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The creators behind Mason MetalFest 2 want you to rock out with them

Cerebral Palsy never got in the way of Mason and metal.
Credit: Chad Nelson

MAPLE GROVE, Minn. — Where does 23-year-old Mason McDeid prefer to be? Between rock and an even harder place. Metal is where his heart desires to be.

"It was Judas Priest back in the day and AC/DC back in the day," Richard McDeid said, tending to his son Mason's feeding tube. "Then Metallica came along. It's Mason's favorite. He's seen them eight times in the front row."

Honestly, eight times doesn't even begin to shed light on the number of bands and concerts the father and son duo have gone to see.

"Him and me together? 1,280 is what I've counted," McDeid said. "And it's not concerts. Bands."

Traveling to concerts with Cerebral Palsy is tough, but thrash metal is tougher. After dozens of surgeries and recovery at the Gillette Children's Specialty Healthcare, Mason is able to attend metal concerts with his father. Mason's room is plastered with framed Metallica posters, set lists and wristbands from shows.

Metal really isn't the kind of music you shut your eyes to, but for Mason, it's exactly what he needs. McDeid says it's been that way ever since Mason was a baby. He wouldn't stop crying unless Metallica was on.

"Really that was the first time he had fallen asleep to music," McDeid described. He said when Mason was around three years old, he would cry for hours. Tired from a long day of work, McDeid said he decided to put Metallica on while he did dishes with Mason in a chair hoping he could get away from the cries a bit. He said after a while, he didn't hear Mason cry anymore. When he went out to check, Mason had stopped crying.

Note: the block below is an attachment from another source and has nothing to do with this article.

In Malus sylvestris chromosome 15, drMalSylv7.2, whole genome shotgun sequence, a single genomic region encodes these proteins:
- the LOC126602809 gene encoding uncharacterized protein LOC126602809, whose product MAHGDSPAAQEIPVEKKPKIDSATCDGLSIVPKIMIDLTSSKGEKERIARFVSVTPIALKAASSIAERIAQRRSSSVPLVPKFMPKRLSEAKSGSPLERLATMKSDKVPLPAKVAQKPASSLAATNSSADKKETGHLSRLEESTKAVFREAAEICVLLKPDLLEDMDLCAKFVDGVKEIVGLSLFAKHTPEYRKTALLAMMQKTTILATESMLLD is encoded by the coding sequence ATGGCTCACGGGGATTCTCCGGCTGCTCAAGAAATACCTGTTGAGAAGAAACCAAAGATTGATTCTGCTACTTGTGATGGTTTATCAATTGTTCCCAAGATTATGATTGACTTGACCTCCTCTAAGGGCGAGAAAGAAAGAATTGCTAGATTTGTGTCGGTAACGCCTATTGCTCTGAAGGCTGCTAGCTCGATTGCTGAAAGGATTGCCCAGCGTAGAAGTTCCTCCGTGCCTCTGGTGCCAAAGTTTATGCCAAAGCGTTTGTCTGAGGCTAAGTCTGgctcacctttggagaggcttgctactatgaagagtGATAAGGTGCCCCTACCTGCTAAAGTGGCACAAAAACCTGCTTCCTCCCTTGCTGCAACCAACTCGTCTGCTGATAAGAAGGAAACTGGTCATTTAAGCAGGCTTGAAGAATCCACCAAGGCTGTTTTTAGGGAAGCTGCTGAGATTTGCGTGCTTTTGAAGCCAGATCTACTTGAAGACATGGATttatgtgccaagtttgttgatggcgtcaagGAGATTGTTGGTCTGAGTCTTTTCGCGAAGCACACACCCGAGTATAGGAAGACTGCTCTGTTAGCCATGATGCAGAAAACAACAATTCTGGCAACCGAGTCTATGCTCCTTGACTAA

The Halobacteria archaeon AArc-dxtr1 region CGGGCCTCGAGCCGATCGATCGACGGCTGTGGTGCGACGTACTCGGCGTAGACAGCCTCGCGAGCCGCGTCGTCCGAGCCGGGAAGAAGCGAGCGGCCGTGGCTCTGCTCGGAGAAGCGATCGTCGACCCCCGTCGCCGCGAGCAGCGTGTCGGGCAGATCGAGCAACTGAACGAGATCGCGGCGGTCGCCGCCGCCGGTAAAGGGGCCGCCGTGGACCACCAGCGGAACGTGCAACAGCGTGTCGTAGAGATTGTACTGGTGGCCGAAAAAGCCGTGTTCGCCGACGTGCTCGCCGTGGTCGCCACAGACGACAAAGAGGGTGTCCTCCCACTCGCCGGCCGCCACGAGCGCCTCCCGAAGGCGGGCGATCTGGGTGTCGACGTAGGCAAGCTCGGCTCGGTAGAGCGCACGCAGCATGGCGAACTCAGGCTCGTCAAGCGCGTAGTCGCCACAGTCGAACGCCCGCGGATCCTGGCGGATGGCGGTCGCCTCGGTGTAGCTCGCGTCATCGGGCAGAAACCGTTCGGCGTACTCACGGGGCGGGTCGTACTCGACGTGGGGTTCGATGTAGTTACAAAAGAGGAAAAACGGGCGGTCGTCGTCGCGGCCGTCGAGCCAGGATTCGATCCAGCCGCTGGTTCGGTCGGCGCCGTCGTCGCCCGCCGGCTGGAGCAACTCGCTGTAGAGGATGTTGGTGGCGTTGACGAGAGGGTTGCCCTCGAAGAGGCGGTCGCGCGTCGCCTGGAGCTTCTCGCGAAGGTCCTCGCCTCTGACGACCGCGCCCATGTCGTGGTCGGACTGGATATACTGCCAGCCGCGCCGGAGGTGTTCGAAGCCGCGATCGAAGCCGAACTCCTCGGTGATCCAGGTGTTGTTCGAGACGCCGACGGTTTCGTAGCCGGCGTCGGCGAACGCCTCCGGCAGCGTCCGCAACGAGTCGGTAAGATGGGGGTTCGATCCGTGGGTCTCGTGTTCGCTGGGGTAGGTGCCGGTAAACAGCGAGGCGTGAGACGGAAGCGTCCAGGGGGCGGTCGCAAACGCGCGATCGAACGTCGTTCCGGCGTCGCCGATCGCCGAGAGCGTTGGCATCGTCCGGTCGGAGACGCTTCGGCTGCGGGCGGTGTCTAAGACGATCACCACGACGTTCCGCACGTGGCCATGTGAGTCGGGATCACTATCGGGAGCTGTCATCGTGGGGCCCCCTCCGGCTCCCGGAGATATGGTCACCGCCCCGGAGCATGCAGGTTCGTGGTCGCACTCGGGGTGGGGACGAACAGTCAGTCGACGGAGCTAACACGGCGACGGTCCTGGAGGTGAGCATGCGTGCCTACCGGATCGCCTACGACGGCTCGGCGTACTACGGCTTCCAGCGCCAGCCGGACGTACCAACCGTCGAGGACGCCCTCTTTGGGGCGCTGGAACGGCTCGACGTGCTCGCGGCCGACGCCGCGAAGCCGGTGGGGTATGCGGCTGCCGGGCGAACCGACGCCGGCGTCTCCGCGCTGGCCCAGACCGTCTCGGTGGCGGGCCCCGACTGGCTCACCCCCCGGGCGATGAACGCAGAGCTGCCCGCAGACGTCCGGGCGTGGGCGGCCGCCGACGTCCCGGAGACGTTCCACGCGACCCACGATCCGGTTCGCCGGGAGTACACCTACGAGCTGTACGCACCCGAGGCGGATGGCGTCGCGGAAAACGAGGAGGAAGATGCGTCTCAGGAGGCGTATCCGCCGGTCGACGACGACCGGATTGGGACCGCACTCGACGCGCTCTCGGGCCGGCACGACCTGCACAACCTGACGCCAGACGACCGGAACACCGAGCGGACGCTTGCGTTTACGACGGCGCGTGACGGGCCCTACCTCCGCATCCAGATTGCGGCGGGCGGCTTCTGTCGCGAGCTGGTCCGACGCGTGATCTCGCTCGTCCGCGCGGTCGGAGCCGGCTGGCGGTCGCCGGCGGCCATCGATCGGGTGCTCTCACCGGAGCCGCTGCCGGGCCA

"I had tried classical music-- everything you can imagine," McDeid said. Metallica had done the trick.

Even now in car rides, it's pedal to the metal-- literally-- and it's Enter Sandman for Mason.

The truth is McDeid has done his fair share of worrying.

"I didn't know if Mason would ever...he doesn't talk, how is he ever going to have friends?" McDeid said. "But everyone loves mucia dn everybody in the metal family is family."

Among the icons of hardcore, the McDeids had found warm embrace at every concert.

"[People were] courteous, helpful, and it was that way all night long," McDeid said. "Walking down the highway, people are getting out of the way, giving Mason high fives. Saying 'we're glad you're here bud.' That's pretty exciting for a parent with a special needs child."

The McDeids now want to share that love and acceptance with the whole world through Mason MetalFest 2. As the name shows, this is the second year of Mason MetalFest. It's the first ever special needs metal festival happening in Metal-sota.

"That we can show other parents that are going through the same thing you guys are going through to encourage them to go out more," McDeid described.

They're envisioning an outing for everyone metal heaads or not. Because Nothing Else Matters when there's music involved.

"If he's smiling I know the world is good," McDeid said. "If Mason doesn't smile when I say music, then I want to know what's going on because something is blocking that smile from coming. We're looking forward to showing the world Mason's smile."

Mason MetalFest 2 is happening this Saturday at Lee's Liquor Lounge in Minneapolis. Doors open at 3 p.m. 

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